Read the article. The people they are concerned about are journalists and activists in repressive countries who use WhatsApp because it provides encrypted messaging. If they switch to Signal, which almost no one uses, just being observed using it may be enough cause for the government to pick them up. If they are able to use WhatsApp, however, they are hiding among the millions of other people that use it for no special reason other than it is a good messaging app.
    • by sl3xd ( 111641 )

      The story may be different if Signal was a federated protocol with entirely decentralized servers (like email).

      However, it's not, and there's a single point of failure that can be blocked.

      WhatsApp became popular and widespread before many repressive governments realized what it could do, so they can't block it without widespread outcry.

      Not so with Signal, which is blocked, and therefore not an option.

      • The point is that if WhatsApp is not blocked and Signal is, using WhatsApp is better than other options. You say yourself that the single block-able route is not the difference, its that one is blocked and the other isn't. As for the article, I would say that if someone's life or freedom depends on whether WhatsApp is secure -- they better well understand how this vulnerability applies to them based on their specific usage pattern, not based on some generalization from a newspaper article.
    • What's the point of being on an Instant Message service if none of the people you actually want to message are on it?
  • by Nidi62 ( 1525137 ) on Friday January 20, 2017 @11:22AM (#53703695)
    In these days of 24 hour news cycles and online publication, journalists and editors don't have time to do basic things like fact check with experts or even spell/grammar check. With no print deadlines they can throw up anything online at any time and easily edit it later, and preferably give it a nice clickbait title. It's the race to be first that journalism has always had but taken to an extreme combined with the fact that many journalists don't have the background or interest in the field the topic they are writing on is in.
    • I agree with your assessment but would suggest you remove the words, "journalists."

      There aren't any.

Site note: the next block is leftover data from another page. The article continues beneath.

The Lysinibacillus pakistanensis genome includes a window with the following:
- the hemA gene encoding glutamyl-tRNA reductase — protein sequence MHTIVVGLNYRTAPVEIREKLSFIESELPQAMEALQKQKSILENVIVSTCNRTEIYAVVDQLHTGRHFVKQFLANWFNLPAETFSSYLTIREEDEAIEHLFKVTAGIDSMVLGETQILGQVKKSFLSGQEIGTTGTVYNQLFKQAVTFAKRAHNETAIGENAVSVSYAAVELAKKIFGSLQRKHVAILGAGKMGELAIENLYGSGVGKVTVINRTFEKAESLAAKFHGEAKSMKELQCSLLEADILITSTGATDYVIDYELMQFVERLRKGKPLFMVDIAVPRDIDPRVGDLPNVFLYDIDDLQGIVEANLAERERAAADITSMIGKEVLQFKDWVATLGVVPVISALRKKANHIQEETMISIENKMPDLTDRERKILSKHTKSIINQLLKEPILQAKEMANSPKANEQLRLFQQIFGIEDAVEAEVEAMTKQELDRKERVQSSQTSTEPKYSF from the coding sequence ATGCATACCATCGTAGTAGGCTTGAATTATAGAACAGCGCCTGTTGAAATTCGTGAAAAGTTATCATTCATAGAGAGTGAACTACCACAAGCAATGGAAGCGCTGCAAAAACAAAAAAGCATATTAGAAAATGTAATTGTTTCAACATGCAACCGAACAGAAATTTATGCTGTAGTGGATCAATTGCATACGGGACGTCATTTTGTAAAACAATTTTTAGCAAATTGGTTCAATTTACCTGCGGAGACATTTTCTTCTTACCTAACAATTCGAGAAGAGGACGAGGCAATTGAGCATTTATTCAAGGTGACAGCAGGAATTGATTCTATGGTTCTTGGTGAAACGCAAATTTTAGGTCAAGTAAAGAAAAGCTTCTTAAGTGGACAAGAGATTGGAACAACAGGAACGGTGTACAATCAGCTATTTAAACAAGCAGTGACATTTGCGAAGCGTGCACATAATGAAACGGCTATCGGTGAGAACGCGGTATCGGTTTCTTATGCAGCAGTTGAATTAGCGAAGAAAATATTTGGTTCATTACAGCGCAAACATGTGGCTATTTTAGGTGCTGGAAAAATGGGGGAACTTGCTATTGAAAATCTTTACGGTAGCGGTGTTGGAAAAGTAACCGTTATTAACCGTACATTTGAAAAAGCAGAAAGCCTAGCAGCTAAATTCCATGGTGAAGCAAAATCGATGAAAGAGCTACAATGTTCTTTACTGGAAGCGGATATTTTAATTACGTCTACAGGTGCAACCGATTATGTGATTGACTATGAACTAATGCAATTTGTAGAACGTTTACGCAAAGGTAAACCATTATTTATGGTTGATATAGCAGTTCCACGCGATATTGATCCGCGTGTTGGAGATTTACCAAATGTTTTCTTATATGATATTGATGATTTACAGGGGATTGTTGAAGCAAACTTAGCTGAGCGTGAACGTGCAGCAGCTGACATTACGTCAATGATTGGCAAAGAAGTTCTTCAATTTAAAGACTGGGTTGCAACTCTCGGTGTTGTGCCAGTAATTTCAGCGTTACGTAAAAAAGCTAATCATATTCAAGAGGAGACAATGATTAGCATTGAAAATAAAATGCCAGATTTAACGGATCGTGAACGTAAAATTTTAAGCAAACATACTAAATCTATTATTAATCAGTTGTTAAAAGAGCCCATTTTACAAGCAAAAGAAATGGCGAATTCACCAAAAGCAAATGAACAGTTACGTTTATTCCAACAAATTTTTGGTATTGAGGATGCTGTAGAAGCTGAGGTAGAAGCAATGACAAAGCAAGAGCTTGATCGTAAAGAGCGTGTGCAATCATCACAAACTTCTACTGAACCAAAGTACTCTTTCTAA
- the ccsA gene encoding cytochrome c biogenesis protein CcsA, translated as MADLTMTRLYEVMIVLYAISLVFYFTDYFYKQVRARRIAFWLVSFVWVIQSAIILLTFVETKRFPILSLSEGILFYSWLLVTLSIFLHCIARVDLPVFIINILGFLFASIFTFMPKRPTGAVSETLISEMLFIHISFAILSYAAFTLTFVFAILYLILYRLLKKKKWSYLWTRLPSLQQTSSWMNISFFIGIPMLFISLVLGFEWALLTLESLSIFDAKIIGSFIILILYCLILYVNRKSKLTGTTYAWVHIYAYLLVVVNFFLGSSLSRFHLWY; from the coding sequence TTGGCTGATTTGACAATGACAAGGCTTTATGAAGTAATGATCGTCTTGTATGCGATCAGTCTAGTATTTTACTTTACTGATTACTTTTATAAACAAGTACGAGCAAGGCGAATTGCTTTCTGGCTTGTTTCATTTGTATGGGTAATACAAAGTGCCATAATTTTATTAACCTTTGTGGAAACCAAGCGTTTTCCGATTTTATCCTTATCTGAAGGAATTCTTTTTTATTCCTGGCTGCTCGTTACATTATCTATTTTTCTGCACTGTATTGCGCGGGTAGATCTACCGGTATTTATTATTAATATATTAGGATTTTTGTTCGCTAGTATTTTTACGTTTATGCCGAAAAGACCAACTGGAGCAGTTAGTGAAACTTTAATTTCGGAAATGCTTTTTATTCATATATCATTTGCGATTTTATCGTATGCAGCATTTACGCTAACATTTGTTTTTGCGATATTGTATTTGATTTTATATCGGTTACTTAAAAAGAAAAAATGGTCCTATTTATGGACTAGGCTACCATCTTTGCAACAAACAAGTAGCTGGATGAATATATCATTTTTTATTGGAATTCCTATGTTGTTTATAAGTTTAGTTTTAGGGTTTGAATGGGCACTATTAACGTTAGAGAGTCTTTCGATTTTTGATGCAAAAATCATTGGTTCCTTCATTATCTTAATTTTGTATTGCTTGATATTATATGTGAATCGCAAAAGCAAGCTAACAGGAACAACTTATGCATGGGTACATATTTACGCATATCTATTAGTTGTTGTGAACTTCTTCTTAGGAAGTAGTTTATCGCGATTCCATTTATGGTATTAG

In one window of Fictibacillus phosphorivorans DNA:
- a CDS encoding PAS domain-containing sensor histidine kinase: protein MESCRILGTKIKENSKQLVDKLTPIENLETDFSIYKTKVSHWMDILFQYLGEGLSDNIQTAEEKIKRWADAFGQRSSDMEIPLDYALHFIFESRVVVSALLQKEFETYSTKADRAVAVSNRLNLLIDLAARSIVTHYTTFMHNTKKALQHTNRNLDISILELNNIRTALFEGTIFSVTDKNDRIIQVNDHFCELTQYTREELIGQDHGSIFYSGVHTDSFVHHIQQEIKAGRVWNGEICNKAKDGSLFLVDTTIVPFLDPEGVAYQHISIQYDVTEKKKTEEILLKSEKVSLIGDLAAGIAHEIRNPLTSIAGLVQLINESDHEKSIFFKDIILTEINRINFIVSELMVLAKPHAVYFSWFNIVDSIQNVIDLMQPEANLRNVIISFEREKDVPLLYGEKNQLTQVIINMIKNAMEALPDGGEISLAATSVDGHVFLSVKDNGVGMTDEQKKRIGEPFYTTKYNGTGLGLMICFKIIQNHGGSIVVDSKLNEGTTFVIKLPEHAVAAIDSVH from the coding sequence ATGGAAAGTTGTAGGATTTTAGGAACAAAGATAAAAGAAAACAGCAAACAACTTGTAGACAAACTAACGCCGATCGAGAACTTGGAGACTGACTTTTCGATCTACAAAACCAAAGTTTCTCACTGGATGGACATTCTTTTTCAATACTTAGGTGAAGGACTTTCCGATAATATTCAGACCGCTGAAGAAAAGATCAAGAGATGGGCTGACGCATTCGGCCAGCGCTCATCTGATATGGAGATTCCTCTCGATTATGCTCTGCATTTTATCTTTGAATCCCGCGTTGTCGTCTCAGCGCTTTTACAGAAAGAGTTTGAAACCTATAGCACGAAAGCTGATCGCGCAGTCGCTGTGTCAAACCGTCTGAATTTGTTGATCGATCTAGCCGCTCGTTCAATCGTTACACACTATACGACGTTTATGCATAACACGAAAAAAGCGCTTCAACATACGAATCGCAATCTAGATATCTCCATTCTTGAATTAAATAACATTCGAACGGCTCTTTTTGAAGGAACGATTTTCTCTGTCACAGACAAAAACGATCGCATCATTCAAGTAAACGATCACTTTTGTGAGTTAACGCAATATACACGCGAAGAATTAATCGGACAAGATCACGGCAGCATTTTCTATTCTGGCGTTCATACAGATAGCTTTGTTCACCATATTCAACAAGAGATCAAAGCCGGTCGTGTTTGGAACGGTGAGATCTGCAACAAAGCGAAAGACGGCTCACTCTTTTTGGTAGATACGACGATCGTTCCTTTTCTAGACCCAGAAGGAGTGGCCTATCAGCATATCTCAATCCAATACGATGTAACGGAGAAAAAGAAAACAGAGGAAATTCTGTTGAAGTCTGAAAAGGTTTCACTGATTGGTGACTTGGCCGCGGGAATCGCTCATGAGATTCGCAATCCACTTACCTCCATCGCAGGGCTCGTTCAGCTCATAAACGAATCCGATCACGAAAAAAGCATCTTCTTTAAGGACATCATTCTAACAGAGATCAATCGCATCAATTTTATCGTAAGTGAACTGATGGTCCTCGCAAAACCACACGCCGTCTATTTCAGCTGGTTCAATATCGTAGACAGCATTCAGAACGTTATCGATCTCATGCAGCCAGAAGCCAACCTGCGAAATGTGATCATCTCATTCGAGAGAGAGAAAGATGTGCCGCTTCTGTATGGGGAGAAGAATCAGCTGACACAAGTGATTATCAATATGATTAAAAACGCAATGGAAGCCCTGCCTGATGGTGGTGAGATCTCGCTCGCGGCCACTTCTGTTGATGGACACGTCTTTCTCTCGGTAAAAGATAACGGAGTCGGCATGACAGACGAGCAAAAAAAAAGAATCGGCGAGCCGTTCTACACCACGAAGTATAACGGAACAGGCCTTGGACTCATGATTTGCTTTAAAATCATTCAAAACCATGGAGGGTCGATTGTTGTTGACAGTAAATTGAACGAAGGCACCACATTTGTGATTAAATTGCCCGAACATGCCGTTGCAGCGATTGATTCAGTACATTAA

That shit died when advertisers, CEOs and shareholders grabbed "news" by the fucking balls.

  • "Telling people to switch away from WhatsApp is very concretely endangering people." -- err, what?!? How in the world is that "concretely endangering people?!?"
  • ... including the comment section, is like using a fucking elephant gun to kill a piss ant.

  • From Schneier [schneier.com]:

    How serious this is depends on your threat model. If you are worried about the US government -- or any other government that can pressure Facebook -- snooping on your messages, then this is a small vulnerability. If not, then it's nothing to worry about.

  • Educating the public to privacy and security issues is a worthwhile exercise. Maybe it isn't a backdoor but people seem to be increasingly concerned when it is suggested that their messages can be intercepted and read by third parties. This can only be a good thing. Our privacy has been eroded by several large corporations and a weird fascination with social media. Several companies want access to all of our data but the number of high profile breaches illustrate a significant risk in trusting others wi

  • Honestly, why would anyone use Facebook software and not be concerned? I think Mark Z is in trouble from all ends at the moment and is butt buddies with those he shouldn't be. They even said in the post to not incurage people to stop using Whatsapp because Signal isn't available to everyone. That right there should tell you if that's the best argument they can give to the average nontechnical person, that Signal should be the preferred choice anyway. If a country is blocking Signal then they are blocking Wh
  • ...we need the ability to disable permissions right upon installation of the app. When android says the app requires wifi password, camera, SD card access, your firstborn, address book access and more, there should be a box next to the permission to disable right then. I know there are apps that allow you to do that, but you need to remember to run them afterwards, you need root, and you need to redo it in case of upgrade.
  • What WhatsApp does is reducing their E2E security to the security level of TLS. This means nobody can read the content except the server. With TLS, because its plaintext there, with WhatsApp because they can change the crypto keys and nobody cares (and most people do not even the the message).
    When you accept, that it's only transport security but not end-to-end anymore, you can use a lot more messengers, as most use TLS (i.e. because apple forces them to do).

  • "WhatsApp has enough security for those who don't need any."
  • Yeah, sure. I can’t for the life of me understand who could get worried about this.

If I have not seen as far as others, it is because giants were standing on my shoulders. -- Hal Abelson